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“Leaving and Scattering” – Chu Yiu-Ming broke his silence: One must be truthful and sincere; remainder of life dedicated to witnessing June 4th and witnessing Hong Kong

by Devin Tam

the English version is translated by Patrick May

“Without Victoria Park, do we not have the candlelight in our hearts?” The 80-year-old Reverend Chu Yiu-Ming asked rhetorically.

This day, the 35th anniversary of the June 4th massacre, Chu Yiu-Ming, founder of “Occupy Central”, and an active participant of “Operation Yellow Bird”, a planned rescue of democracy activists, an action that led to his exile from Hong Kong, arrived in Canada, and took part in the Vancouver Society in Support of Democratic Movement’s (VSSDM) 8:00 p.m. candlelight vigil, with thousands of candles illuminating Vancouver’s David Lam Park.

Chu said, “Thirty-five years, today’s Victoria Park has no candlelight, but a village association carnival; the government not only wants to forget, but to rewrite history, how can we forget?” Conscience and justice, as well as a respect for life, should give us the answer, “The candlelight in our hearts would never be extinguished, because we have our conscience, and our conscience would forbid us to forget.”

To leave and to scatter, Chu said, shedding tears, but his grandson exhorted him, “Do not cry!”

After the “Occupy Central” movement in 2014, the “Occupy Central Three”, Benny Tai Yiu-Ting, Chan Kin-Man, and Chu Yiu-Ming were respectively sentenced to 16-month imprisonment, with Chu receiving a two-year probation. In August of 2020, the pro-Chinese Tai Kung Po reports that the Taiwanese pastor who aided in smuggling out of Hong Kong the “12 Hong Kongers” involved in the ant-extradition movement, was a close acquaintance of Chu’s, which led to Chu’s closest comrades imploring upon him to leave the city, which brought him to the United States and then to Taiwan.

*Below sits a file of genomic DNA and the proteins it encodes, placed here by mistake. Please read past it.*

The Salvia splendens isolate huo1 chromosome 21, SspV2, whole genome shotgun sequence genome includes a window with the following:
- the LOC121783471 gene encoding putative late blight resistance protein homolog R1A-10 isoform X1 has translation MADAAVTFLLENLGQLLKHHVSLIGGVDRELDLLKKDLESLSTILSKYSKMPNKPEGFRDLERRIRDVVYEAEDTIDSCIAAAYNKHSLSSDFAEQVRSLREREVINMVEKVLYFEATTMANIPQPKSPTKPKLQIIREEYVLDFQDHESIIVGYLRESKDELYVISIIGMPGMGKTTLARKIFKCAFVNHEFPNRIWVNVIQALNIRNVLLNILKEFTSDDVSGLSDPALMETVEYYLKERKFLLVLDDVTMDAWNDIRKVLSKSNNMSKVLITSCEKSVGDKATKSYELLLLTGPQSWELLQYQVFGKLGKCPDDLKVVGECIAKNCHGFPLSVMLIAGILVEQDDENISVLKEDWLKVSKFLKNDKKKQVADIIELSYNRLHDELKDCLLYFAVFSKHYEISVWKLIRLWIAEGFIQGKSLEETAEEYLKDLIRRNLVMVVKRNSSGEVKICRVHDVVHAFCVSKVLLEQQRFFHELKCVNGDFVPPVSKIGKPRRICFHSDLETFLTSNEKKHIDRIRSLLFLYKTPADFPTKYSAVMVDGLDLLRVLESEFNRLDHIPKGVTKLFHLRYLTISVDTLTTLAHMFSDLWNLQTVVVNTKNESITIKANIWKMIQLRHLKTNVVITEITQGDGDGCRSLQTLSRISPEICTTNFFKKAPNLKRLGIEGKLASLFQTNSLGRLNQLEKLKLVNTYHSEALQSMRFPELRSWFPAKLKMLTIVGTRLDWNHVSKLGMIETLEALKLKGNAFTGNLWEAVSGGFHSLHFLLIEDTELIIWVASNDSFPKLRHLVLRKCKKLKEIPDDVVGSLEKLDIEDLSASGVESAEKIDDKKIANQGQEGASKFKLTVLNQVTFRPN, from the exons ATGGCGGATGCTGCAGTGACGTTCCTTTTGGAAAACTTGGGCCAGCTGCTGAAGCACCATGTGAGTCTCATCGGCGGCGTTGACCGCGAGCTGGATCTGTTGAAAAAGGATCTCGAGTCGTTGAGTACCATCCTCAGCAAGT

“And so, I became a member of those who left and are scattered, I often miss my sister, my many friends who are jailed, as well as many in Hong Kong.” He was frank in stating, “My brothers-in-arm are all incarcerated, was it right for me to leave? Should I not be walking along together with them?” But his comrades sincerely urged him not to risk returning to Hong Kong.

During his second year in Taiwan, he was diagnosed with acute cholecystitis, and during his hospital stay, the 75-year-old Mrs. Chu was charged with caring for him – changing him, washing his clothes, changing the bedsheets, and washing the bedsheets, among many other things. One night, Pastor Chu was speaking with his grandson over the internet, and broke down in tears; immediately his grandson spoke in a loud voice, “Grandpa, don’t cry! Be brave!” At that moment, he felt a great feeling of solace, “I knew that God was walking along with me.”